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Volume 9, Issue 1


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Mathematica 4.2: A Technical Review
Lars Hohmuth

New and Enhanced Packages

Global Optimization

Mathematica 4.2 introduced two new functions NMinimize and NMaximize, for solving global optimization problems. These functions are flexible enough to handle functions that are not differentiable or continuous. You can specify one of four different methods for doing the optimization:

  • differential evolution (genetic programming)
  • Nelder–Mead (nonlinear simplex algorithm)
  • simulated annealing
  • random search

This loads the package.

This minimizes a quadratic function over a polyhedron.

This is the corresponding exact minimization.

Below are four examples that demonstrate how NMinimize handles some problems better than previous versions of Mathematica.

FindMinimum Example

This defines a function with a lot of local minima.

Here is a plot of the function.

This function cannot be easily handled using FindMinimum. If we start FindMinimum away from the global minimum, it gets trapped by a local minimum.

However, NMinimize finds the global minimum, with similar starting points.

Constrained Minimization Example

NMinimize can solve problems including constraints in the case .

Solve Example

Mathematica’s standard Solve cannot find a solution for this system of equations.

NMinimize can solve this problem easily if given a constant objective function and the equations to be solved as constraints.

NonlinearFit Example

In this example, we generate a data set with random perturbations.

We first use NonlinearFit to try to fit a model to this data set.

As we see below, NonlinearFit gets trapped by a local minimum.

We can get a more accurate model by creating a sum of squares by hand and using NMinimize to find the minimum with the DifferentialEvolution method.

This approach creates a much better fit.

Statistical Analysis

ANOVA is a statistical test for heterogeneity of means by analysis of group variances. The Statistics`ANOVA` package extends Mathematica’s already rich statistical functionality to include support for analysis of variance. ANOVA was developed as a way of optimizing crop yields, but is widely used for quality assurance and biomedical experiments and in many other fields.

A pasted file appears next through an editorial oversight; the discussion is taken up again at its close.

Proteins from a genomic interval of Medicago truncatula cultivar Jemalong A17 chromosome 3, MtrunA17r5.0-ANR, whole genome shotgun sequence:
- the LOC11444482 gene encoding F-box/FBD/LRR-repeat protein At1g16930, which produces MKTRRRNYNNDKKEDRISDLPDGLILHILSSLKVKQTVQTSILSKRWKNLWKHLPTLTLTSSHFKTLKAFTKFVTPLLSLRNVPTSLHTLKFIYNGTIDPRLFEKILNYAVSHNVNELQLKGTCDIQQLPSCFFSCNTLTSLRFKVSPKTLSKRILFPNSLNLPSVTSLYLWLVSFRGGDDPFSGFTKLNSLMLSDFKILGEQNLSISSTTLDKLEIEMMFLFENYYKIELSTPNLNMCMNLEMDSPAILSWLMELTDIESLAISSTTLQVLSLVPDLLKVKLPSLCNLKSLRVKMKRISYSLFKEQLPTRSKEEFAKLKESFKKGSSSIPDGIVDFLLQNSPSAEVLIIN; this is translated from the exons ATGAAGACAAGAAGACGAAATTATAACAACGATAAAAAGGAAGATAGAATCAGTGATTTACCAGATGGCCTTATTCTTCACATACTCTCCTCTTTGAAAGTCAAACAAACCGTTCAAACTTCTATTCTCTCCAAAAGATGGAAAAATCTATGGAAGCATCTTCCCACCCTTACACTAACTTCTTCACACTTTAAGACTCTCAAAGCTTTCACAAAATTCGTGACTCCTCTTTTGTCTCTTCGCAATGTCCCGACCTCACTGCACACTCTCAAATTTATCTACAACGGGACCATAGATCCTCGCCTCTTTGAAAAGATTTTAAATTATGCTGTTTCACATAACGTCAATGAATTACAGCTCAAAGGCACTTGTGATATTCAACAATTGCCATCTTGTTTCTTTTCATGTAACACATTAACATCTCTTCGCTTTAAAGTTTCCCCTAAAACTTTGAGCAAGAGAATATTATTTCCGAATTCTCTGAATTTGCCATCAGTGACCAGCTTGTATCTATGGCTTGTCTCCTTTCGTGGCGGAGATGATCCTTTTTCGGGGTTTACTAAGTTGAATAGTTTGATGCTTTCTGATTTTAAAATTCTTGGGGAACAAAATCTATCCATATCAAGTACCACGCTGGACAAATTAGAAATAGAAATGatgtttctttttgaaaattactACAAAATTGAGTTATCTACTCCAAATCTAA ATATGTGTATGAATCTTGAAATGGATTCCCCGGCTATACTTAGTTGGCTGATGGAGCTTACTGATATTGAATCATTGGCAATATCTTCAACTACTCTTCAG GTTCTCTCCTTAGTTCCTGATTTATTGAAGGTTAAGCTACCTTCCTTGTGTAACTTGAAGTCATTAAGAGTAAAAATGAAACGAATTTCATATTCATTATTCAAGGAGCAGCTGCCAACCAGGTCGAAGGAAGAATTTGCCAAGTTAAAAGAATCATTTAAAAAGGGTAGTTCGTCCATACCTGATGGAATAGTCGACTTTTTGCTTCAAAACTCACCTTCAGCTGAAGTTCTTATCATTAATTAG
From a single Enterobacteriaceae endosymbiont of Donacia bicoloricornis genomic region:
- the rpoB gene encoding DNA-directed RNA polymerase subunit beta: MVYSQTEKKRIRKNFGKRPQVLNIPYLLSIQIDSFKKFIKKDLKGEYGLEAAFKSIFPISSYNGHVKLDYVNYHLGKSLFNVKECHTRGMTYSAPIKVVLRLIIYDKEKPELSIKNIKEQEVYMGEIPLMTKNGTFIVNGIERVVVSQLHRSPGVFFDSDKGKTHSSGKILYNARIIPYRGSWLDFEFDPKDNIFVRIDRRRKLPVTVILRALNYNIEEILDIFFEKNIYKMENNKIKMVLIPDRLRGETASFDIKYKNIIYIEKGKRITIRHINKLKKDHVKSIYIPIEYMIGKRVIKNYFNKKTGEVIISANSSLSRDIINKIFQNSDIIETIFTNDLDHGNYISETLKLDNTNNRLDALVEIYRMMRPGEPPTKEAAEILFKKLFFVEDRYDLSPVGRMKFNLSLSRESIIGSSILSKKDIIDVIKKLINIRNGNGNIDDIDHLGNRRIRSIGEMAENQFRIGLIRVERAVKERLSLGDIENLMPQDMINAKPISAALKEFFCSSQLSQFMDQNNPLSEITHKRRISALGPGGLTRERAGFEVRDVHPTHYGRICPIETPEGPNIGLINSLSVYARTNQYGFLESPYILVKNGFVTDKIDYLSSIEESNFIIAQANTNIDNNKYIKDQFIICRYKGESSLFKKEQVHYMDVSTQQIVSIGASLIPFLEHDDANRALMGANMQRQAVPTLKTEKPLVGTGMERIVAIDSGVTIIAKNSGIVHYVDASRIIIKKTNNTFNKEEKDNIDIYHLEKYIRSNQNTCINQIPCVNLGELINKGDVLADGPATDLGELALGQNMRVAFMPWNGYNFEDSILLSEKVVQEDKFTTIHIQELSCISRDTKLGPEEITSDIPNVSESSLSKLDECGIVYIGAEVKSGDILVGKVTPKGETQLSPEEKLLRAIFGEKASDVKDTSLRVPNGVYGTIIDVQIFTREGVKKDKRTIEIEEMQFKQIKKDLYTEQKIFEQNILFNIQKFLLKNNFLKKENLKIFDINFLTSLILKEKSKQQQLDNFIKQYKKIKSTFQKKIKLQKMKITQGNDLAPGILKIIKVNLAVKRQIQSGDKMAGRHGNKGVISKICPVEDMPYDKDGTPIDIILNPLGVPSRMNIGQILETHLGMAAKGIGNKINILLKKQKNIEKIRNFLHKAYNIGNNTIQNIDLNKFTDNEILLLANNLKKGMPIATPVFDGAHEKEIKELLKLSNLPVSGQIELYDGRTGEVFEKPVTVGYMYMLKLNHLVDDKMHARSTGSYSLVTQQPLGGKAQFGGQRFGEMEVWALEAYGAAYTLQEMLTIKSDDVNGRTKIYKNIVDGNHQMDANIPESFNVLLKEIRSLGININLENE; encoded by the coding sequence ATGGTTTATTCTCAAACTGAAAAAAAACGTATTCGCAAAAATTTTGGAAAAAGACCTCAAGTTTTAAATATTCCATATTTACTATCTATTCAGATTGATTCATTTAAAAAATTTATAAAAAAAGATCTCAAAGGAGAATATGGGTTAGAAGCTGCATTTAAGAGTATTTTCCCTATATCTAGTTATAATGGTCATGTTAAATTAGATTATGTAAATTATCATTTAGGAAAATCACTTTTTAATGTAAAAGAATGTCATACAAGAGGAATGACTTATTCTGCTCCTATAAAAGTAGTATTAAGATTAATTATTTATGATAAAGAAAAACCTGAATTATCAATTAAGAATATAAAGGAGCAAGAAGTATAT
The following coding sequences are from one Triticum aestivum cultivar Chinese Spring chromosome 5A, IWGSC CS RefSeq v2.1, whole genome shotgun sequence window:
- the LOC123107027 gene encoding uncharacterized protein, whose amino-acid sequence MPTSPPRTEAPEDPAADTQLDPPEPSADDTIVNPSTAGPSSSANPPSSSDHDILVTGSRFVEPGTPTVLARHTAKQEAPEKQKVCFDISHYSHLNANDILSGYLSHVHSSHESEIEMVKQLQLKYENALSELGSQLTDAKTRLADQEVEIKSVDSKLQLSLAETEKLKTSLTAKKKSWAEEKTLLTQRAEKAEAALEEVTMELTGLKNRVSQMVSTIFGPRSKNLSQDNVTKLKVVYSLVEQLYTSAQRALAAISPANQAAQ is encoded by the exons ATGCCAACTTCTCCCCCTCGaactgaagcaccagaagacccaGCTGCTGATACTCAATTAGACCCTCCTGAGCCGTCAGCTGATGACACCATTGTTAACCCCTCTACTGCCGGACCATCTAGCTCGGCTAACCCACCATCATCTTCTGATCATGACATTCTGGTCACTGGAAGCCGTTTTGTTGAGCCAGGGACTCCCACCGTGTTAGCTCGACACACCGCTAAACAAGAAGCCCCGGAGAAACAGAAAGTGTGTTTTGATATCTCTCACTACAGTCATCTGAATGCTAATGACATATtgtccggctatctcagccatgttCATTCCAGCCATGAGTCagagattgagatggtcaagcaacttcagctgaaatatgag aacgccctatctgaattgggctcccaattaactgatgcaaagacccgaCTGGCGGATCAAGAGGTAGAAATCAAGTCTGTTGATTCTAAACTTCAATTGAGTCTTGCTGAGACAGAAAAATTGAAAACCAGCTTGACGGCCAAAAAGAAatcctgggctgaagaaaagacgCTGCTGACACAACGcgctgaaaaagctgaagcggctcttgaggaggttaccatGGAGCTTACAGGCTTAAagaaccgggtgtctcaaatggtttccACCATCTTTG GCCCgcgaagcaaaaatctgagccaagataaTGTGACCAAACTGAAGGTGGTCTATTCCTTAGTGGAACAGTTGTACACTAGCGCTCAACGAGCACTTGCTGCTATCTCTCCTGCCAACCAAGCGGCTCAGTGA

This loads the package.

This creates a simple univariate data set.

This computes the ANOVA table for the above data.

Here is another example data set.

Here is a plot for visualizing the data.

Here is the ANOVA table for the data.


Mathematica 4.2 includes a completely new and expanded implementation of DiscreteMath`Combinatorica`. Apart from new functions—covering topics such as Polya enumeration theory, used for enumerating isomers in chemistry—the package offers substantial speed and graphics enhancements. The new version of Combinatorica is described exhaustively in Computational Discrete Mathematics: Combinatorics and Graph Theory with Mathematica, by Steven Skiena and Sriram Pemmaraju, to be published by Cambridge University Press. Let us look at some examples of the new functionality.

This loads the package.

You can use the package to generate a variety of graphs that are of interest in graph theory. For example, GridGraph[,] constructs an grid graph, the product of paths on and vertices.

The girth of a graph is the length of its shortest cycle. A cage is the smallest possible regular graph that has a prescribed girth. Here, we plot several cage graphs of degree 4. ShowGraphArray permits the display of multiple graphs in one window.

Here are some cage graphs of degree 5.

FiniteGraphs produces a list of all the interesting, finite, parameterless graphs built into Combinatorica.


The new AuthorTools package makes it easy to process notebooks for print or online publication. Using AuthorTools you can quickly create a table of contents or index from one or more notebooks. You can also set a variety of printing options, extract all cells of a specific type from a notebook, or create bilaterally formatted cells.

AuthorTools consists of about sixty functions and ten palettes. The palettes provide a point-and-click interface for most common tasks. You can access the various palettes using the OpenAuthorTools palette listed under the File > Palettes menu.

For more advanced functions and greater customizability, you can also evaluate the package functions directly. For more details on using the package, see “AuthorTools: A Package for Document Processing,” in our next issue.

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